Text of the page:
And so I walked the neighborhood. It was so warm, I just wore a long-sleeved sweater, and was quite comfortable. (The 25-pound "oven" attached to the front of me probably helped a bit...)
The next evening, we waited until we were sure the pains were not going to disappear, and made the call. When the doctor arrived, the evening turned into a concerto of stringed instruments. Everyone moved around calmly, orchestrated by Dr. Duhart, and when the baby was born, we were thrilled. A girl! It was the happiest moment of my life...
|photo by Tara Haire|
Almost nine years later, I was again about to give birth. I was teaching at a vocational school, and when labor began that afternoon, I told my director, "I won't be here on Monday," and when I told him why, he got hysterical; he wanted me to leave right away--more for his sake than mine, I'm sure. My students had weeks ago given me a shower---they collected money and bought me what every pregnant, fashion-disabled white lady needed: a maternity top made out of snakeskin-styled fabric, in olive-green and black.
However, I had another hysterical man to contend with at home. My husband (a new model; the old one had been cast aside) was deadset against a home delivery, but since the baby was going to come out of my chute and not his, he didn't even have a vote in the matter. As a compromise, he wanted an ambulance waiting in front of the house, its engine running, just in case. I vetoed that idea as well...
When I called Michael at work that evening, to tell him labor had started and reminded him to get film for the camera and Sprite for me (for when I got thirsty during delivery)---the only two things we had left to buy---he went into hyperdrive. In fact, he was so anxious, when I looked out the front door, thinking he had gotten home, I saw he was indeed home. He had driven up into our yard and parked just a few feet from the front door, headlights still on!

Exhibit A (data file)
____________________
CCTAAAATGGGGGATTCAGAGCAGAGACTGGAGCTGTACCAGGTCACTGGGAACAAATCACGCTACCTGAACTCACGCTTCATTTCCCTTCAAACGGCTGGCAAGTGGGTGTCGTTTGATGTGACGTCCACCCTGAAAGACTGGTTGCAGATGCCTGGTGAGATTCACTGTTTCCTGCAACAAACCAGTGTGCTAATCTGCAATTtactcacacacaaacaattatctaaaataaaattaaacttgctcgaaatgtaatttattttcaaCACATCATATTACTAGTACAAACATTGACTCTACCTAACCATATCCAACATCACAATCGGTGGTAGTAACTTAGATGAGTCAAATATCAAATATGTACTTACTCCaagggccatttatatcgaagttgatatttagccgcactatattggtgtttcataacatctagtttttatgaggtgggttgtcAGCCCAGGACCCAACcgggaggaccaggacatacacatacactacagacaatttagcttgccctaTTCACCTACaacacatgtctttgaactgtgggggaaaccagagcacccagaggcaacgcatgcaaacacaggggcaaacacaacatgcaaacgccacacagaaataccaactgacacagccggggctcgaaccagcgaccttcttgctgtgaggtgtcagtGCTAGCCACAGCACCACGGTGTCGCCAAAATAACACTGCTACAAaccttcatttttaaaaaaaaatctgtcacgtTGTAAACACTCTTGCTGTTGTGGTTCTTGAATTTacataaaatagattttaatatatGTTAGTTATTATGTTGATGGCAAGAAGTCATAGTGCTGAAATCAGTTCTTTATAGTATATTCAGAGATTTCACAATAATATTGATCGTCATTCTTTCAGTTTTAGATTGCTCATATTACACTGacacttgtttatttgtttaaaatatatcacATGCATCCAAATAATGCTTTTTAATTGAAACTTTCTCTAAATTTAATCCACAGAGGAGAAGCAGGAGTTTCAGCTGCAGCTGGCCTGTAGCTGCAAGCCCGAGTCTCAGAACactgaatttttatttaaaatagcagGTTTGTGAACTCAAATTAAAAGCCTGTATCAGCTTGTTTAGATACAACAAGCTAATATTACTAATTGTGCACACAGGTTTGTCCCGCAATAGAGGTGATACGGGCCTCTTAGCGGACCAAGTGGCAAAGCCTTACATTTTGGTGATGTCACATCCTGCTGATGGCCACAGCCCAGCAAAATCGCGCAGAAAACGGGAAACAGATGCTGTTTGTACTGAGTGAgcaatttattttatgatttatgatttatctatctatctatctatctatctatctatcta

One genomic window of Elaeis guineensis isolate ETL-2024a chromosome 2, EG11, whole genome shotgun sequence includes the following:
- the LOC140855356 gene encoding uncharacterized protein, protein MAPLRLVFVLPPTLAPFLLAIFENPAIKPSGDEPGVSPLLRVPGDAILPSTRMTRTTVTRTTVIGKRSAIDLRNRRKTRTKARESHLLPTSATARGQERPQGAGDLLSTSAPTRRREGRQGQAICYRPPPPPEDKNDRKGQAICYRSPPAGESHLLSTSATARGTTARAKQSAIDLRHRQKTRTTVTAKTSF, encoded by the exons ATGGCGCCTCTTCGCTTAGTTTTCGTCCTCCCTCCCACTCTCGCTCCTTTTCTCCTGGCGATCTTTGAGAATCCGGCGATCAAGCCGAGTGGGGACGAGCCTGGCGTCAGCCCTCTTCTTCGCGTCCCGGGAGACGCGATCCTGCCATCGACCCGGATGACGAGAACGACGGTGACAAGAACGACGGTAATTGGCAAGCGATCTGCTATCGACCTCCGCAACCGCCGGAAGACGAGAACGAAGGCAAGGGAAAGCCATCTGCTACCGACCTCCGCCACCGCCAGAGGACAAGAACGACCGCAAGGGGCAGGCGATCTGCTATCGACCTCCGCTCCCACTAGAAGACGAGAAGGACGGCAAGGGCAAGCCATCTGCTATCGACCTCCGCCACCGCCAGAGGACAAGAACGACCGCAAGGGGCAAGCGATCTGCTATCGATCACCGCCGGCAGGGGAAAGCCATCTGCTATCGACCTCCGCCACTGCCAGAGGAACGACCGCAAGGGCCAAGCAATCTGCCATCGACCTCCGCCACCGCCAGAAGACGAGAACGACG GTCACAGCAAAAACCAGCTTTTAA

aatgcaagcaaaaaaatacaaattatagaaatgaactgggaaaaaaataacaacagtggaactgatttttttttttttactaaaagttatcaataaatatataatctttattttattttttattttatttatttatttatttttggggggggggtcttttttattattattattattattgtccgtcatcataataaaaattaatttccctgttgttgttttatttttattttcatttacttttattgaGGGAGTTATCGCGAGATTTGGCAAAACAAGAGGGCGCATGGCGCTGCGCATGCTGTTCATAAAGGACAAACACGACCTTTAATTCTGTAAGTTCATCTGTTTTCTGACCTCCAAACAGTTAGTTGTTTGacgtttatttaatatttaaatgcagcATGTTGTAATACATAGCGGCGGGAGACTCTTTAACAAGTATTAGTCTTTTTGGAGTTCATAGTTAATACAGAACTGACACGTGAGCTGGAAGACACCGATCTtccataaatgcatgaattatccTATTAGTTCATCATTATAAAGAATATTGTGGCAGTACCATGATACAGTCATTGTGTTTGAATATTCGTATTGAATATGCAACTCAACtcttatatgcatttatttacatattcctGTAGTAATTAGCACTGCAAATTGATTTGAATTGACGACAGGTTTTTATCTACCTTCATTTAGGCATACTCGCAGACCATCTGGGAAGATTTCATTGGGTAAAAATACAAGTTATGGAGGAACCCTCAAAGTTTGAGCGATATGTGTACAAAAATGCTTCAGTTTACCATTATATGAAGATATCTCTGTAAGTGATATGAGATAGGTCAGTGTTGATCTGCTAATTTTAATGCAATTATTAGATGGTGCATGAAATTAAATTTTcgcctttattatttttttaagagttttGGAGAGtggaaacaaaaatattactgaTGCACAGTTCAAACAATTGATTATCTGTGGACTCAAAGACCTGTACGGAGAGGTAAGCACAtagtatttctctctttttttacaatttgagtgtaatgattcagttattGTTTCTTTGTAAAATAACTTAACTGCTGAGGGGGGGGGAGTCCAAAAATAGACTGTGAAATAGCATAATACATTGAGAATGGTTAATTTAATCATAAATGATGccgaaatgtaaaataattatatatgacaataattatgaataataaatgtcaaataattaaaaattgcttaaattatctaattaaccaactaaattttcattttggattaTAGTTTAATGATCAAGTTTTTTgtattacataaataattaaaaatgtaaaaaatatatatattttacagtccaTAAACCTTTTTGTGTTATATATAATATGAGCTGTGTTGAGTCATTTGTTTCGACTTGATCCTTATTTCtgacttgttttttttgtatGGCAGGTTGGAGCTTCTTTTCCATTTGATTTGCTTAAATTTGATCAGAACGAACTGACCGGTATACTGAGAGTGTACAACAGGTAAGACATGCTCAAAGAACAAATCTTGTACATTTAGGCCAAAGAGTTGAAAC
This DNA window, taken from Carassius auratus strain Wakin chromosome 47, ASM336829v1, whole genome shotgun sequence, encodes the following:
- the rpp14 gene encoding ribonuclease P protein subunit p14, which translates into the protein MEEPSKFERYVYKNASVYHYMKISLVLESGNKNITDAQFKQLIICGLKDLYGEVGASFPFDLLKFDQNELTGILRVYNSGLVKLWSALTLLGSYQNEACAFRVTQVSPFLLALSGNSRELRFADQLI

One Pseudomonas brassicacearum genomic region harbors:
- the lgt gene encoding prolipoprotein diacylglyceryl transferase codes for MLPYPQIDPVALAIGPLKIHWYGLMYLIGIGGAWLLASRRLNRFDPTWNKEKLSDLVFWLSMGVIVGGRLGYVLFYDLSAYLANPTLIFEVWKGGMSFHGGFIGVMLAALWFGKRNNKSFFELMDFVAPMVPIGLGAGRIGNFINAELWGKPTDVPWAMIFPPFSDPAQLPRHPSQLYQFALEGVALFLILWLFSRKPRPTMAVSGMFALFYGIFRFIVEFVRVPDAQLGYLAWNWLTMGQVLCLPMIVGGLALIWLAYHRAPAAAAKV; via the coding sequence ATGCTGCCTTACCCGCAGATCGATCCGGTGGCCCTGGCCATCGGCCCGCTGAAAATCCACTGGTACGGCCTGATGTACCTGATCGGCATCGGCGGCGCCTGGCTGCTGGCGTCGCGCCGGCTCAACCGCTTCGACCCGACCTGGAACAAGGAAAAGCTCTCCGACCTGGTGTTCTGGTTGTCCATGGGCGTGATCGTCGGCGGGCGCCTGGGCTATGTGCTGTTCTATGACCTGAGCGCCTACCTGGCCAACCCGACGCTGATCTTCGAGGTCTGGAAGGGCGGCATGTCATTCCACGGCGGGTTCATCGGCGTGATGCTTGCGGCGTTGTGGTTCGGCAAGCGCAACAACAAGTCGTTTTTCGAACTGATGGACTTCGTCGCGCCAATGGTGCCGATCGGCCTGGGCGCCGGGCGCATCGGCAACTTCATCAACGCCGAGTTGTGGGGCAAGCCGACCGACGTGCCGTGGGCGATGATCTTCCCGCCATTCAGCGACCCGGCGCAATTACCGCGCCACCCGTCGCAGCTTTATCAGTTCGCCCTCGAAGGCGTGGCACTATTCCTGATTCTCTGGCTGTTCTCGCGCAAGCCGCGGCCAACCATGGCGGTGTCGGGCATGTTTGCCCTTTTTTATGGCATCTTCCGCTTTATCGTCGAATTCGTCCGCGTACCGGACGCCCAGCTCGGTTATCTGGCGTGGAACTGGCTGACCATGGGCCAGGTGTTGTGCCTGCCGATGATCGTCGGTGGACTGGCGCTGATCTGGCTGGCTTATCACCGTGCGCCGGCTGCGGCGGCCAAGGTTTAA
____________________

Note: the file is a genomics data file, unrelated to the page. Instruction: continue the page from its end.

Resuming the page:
But after our son was born--the second happiest day of my life--my husband could not stop blathering about how wonderful home deliveries were. Dr. Duhart was so impressive, the delivery was so low-key, and we had cake and coffee afterwards with the doctor, just like we did with my daughter.
|photo by Kristen Morgan--www.lanierstar.com|
I thought nothing would surpass those two moments---joy-wise---yet when my granddaughter was born, it was a hat-trick. Happiness had come full circle. My daughter and her partner are far better parents than I ever was. They're more patient, more thoughtful, more creative and and more gentle-spirited than I ever was. I am sure I will be in awe of my son's parenting skills if he becomes a father at some point. (But hopefully that won't be for a while...)
Reading Linda O'Connell's post about Mother's Day sent me back in time. I hope that all women have a great Mother's Day today. Whether you gave birth to children, whether you are raising children borne by others, or whether you are kind of filling in as a parent---as a teacher, a social worker, a minister, a neighbor, a friend, an aunt---we all came from a mother. If she is still here with us, celebrate with her. If not, celebrate her memory today.
And after you get teary-eyed over her sentimental post, read Linda's earlier one. It's scary. Cellulite takes over the city! Yikes! Run for your life!
And welcome to my two newest followers. I'v been following one of Tricia Grissom's blogs for a while. I just found out she has four blogs! Wow! I'm impressed. (I can barely keep my one blog going...The other blog is written by my Golden Retriever.) Tricia--thanks. I hope you at least occasionally see something worthwhile here.
And thanks also to The Old Geezer. He has---as of a few minutes ago---2634 followers. Good grief! How does he suck up so many followers to his blog? Let us in on your secret...